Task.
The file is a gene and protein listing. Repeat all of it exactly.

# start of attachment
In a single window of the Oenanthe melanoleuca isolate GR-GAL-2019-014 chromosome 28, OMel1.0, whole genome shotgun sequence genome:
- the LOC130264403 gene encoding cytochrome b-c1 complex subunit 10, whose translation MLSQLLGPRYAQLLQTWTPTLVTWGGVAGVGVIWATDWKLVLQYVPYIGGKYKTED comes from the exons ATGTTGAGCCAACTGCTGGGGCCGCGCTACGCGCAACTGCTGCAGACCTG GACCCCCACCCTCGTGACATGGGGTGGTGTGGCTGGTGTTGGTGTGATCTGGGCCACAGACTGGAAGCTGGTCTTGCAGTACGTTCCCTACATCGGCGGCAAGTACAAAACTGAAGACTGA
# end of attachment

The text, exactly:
In a single window of the Oenanthe melanoleuca isolate GR-GAL-2019-014 chromosome 28, OMel1.0, whole genome shotgun sequence genome:
- the LOC130264403 gene encoding cytochrome b-c1 complex subunit 10, whose translation MLSQLLGPRYAQLLQTWTPTLVTWGGVAGVGVIWATDWKLVLQYVPYIGGKYKTED comes from the exons ATGTTGAGCCAACTGCTGGGGCCGCGCTACGCGCAACTGCTGCAGACCTG GACCCCCACCCTCGTGACATGGGGTGGTGTGGCTGGTGTTGGTGTGATCTGGGCCACAGACTGGAAGCTGGTCTTGCAGTACGTTCCCTACATCGGCGGCAAGTACAAAACTGAAGACTGA